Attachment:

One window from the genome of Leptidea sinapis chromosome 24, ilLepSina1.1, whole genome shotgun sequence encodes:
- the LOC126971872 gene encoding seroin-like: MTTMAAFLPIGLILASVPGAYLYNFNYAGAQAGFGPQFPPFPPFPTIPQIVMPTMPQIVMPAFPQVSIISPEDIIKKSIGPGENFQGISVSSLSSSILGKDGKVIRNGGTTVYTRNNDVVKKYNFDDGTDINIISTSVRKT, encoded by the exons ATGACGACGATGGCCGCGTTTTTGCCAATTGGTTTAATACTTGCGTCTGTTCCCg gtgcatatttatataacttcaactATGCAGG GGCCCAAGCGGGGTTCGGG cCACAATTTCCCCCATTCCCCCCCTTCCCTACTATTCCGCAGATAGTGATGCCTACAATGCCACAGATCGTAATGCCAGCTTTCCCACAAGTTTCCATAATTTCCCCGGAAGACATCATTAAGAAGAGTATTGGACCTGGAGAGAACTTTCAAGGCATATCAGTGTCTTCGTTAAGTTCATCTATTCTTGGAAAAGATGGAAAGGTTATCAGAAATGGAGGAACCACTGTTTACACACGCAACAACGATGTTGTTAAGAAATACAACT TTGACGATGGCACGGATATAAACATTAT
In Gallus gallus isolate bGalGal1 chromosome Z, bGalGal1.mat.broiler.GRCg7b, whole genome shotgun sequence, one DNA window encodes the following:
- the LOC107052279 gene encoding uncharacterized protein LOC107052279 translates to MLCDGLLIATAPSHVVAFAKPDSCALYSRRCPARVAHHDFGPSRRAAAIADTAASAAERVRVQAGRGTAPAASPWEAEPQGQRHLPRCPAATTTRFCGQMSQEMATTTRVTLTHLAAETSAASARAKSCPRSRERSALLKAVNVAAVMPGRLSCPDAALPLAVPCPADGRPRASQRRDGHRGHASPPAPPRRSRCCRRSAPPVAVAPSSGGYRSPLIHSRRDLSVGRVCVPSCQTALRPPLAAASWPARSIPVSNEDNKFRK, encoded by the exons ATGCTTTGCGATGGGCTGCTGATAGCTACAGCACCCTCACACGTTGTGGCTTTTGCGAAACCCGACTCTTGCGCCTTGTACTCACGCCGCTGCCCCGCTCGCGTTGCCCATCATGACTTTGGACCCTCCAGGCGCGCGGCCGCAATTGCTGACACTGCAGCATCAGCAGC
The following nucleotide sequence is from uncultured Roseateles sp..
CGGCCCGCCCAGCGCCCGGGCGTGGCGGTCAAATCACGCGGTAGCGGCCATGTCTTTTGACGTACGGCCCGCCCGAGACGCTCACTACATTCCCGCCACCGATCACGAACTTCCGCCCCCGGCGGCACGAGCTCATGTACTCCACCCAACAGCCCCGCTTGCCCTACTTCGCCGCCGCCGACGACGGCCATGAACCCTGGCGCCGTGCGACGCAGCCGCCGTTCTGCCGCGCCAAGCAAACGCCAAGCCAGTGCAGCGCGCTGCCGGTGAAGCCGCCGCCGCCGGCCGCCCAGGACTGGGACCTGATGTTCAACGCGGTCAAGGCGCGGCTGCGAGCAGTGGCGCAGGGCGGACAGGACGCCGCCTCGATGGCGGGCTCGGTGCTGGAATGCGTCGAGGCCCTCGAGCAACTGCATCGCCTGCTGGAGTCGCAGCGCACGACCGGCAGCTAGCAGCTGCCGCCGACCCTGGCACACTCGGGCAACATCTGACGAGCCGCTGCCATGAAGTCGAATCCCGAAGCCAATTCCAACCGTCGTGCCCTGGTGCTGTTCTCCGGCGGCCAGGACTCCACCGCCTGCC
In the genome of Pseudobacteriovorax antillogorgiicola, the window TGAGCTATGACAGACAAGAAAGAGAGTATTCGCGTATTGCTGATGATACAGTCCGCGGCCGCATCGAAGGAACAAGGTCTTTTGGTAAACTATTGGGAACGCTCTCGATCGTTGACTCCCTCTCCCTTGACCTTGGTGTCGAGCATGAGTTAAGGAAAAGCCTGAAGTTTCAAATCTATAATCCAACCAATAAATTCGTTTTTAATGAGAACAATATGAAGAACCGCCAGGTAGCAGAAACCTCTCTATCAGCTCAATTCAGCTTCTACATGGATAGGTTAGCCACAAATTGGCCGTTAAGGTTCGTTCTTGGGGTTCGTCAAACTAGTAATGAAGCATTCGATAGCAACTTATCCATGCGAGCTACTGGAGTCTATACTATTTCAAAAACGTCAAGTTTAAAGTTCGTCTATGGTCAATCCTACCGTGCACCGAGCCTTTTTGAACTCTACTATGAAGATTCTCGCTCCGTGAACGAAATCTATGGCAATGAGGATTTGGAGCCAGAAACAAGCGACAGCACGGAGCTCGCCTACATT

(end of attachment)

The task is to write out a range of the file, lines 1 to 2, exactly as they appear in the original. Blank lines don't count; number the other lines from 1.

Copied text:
One window from the genome of Leptidea sinapis chromosome 24, ilLepSina1.1, whole genome shotgun sequence encodes:
- the LOC126971872 gene encoding seroin-like: MTTMAAFLPIGLILASVPGAYLYNFNYAGAQAGFGPQFPPFPPFPTIPQIVMPTMPQIVMPAFPQVSIISPEDIIKKSIGPGENFQGISVSSLSSSILGKDGKVIRNGGTTVYTRNNDVVKKYNFDDGTDINIISTSVRKT, encoded by the exons ATGACGACGATGGCCGCGTTTTTGCCAATTGGTTTAATACTTGCGTCTGTTCCCg gtgcatatttatataacttcaactATGCAGG GGCCCAAGCGGGGTTCGGG cCACAATTTCCCCCATTCCCCCCCTTCCCTACTATTCCGCAGATAGTGATGCCTACAATGCCACAGATCGTAATGCCAGCTTTCCCACAAGTTTCCATAATTTCCCCGGAAGACATCATTAAGAAGAGTATTGGACCTGGAGAGAACTTTCAAGGCATATCAGTGTCTTCGTTAAGTTCATCTATTCTTGGAAAAGATGGAAAGGTTATCAGAAATGGAGGAACCACTGTTTACACACGCAACAACGATGTTGTTAAGAAATACAACT TTGACGATGGCACGGATATAAACATTAT